Committee approves radar camera bill

March 13, 2003|by LAURA ERNDE

Unsuspecting speeding drivers could get $100 tickets in the mail under legislation that passed a key hurdle Wednesday.

Over objections from conservative lawmakers, the Senate Judicial Proceedings Committee voted 6-5 to approve the use of radar cameras in Maryland.

The bill must still pass the full Senate and House before April 7 in order to become law.

It was the second defeat this session for Sen. Alex X. Mooney, R-Frederick/Washington, who had fought to repeal a similar program to catch drivers who run red lights.

Washington County police agencies have not used red-light cameras and none have said whether they would use radar cameras.

Radar cameras would only be used in school zones or residential areas where the speed limit is 35 mph or less. Police said they would target drivers going at least 10 mph over the speed limit.


Police would have to take two pictures of your car with the date and time stamped to prove your speed was clocked accurately.

Governments would be required to put a public notice in the newspaper revealing the locations of the cameras.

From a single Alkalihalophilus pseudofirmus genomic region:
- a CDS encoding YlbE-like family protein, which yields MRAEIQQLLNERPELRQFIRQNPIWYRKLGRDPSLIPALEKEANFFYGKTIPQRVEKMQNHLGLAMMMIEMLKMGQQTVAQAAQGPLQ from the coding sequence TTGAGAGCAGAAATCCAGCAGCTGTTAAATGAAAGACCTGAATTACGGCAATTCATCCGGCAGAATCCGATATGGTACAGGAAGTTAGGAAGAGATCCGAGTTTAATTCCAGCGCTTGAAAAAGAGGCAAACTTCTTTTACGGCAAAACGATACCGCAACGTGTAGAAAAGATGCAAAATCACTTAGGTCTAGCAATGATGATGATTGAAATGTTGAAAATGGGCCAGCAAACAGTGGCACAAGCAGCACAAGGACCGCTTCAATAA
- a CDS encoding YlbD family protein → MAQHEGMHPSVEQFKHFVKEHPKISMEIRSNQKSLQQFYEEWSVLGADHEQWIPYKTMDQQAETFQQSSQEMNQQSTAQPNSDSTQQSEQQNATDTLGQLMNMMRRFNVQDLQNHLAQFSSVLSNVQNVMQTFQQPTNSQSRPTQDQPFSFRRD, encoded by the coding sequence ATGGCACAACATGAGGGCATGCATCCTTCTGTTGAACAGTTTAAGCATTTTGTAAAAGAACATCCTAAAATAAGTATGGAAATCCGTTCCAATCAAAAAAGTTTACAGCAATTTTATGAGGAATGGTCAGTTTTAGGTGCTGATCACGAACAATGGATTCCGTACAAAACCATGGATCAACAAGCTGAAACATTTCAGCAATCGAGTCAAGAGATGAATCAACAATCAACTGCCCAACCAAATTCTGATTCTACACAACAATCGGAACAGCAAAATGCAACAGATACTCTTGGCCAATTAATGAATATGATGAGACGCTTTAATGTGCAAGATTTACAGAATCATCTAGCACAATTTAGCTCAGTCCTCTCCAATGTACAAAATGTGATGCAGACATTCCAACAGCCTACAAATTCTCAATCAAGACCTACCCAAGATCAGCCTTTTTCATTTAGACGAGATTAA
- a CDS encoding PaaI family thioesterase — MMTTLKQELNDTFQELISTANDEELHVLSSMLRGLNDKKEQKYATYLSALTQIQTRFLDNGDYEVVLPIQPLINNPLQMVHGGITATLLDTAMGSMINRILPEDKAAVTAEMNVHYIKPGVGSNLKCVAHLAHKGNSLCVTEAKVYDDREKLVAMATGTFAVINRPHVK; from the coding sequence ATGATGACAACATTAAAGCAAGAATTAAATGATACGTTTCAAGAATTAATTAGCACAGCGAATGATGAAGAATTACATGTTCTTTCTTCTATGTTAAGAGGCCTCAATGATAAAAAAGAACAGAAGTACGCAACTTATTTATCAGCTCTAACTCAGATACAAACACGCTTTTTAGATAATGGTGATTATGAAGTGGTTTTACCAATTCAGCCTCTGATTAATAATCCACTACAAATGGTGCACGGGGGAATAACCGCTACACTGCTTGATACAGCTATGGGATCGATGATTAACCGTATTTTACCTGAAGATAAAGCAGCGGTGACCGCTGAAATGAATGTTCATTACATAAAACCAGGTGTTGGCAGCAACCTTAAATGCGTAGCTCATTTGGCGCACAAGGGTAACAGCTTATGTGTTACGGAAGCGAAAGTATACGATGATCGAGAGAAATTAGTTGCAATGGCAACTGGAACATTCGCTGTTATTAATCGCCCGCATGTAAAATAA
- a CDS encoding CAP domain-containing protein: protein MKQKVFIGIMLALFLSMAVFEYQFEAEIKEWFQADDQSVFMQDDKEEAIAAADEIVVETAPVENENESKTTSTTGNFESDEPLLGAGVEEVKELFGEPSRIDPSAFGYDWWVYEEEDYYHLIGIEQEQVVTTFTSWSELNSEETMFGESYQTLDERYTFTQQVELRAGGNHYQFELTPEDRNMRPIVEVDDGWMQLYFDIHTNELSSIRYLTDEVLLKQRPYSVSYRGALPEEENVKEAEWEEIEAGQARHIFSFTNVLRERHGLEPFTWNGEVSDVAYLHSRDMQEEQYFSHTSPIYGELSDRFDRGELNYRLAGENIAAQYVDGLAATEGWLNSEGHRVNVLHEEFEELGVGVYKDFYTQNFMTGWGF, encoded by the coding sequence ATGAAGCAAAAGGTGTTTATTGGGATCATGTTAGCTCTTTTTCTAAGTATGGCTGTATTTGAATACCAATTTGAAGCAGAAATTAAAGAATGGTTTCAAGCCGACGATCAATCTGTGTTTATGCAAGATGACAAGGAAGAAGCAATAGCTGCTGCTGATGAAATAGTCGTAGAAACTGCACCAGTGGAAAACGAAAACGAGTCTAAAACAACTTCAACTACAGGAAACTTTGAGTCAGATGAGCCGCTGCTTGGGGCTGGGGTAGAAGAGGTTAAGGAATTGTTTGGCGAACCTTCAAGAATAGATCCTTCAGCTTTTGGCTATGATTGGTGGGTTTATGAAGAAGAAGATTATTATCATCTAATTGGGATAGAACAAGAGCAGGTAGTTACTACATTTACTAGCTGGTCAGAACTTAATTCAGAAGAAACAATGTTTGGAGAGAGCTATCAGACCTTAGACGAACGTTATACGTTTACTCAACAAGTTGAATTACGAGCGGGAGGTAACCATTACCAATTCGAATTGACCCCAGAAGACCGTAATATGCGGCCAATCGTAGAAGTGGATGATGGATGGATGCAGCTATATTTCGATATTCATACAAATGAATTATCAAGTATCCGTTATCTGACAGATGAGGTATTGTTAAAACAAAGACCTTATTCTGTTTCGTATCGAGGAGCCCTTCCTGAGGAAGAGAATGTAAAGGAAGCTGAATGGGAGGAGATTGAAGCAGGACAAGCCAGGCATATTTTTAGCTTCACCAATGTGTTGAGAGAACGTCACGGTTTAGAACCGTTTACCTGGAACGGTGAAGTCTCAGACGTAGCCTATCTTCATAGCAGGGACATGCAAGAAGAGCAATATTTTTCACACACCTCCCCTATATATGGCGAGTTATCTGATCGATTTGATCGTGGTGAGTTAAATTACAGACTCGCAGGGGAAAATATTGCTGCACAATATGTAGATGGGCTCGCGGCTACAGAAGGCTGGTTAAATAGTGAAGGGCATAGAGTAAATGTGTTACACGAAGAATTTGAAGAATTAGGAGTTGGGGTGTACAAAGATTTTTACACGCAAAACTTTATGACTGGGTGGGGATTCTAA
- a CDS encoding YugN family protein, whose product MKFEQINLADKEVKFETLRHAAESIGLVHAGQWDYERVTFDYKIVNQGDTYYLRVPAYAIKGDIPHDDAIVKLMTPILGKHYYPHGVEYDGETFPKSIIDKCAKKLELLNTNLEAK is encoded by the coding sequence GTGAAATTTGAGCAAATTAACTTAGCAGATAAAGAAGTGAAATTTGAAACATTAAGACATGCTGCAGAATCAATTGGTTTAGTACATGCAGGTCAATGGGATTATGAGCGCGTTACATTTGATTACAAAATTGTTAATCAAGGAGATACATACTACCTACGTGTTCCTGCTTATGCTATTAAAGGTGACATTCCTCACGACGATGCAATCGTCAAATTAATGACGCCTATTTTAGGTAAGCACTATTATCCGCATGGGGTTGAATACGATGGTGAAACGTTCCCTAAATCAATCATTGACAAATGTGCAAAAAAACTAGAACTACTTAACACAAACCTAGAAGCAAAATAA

Sen. Nancy Jacobs, R-Harford/Cecil, wanted to require police to put up signs cautioning drivers that the cameras are ahead.

"I want to warn everybody as much as possible. Big Brother's at work here," she said.

But the committee defeated her amendment.

Mooney offered an amendment, which was accepted, saying that people who decide to fight the tickets in court would not be required to reveal the name of the person driving their car at the time.

"As long as you're not involved you should be found not guilty. You shouldn't have to prove who's guilty," he said.

Mooney himself got two tickets from red-light cameras after someone stole his car and went on a month-long joy ride.

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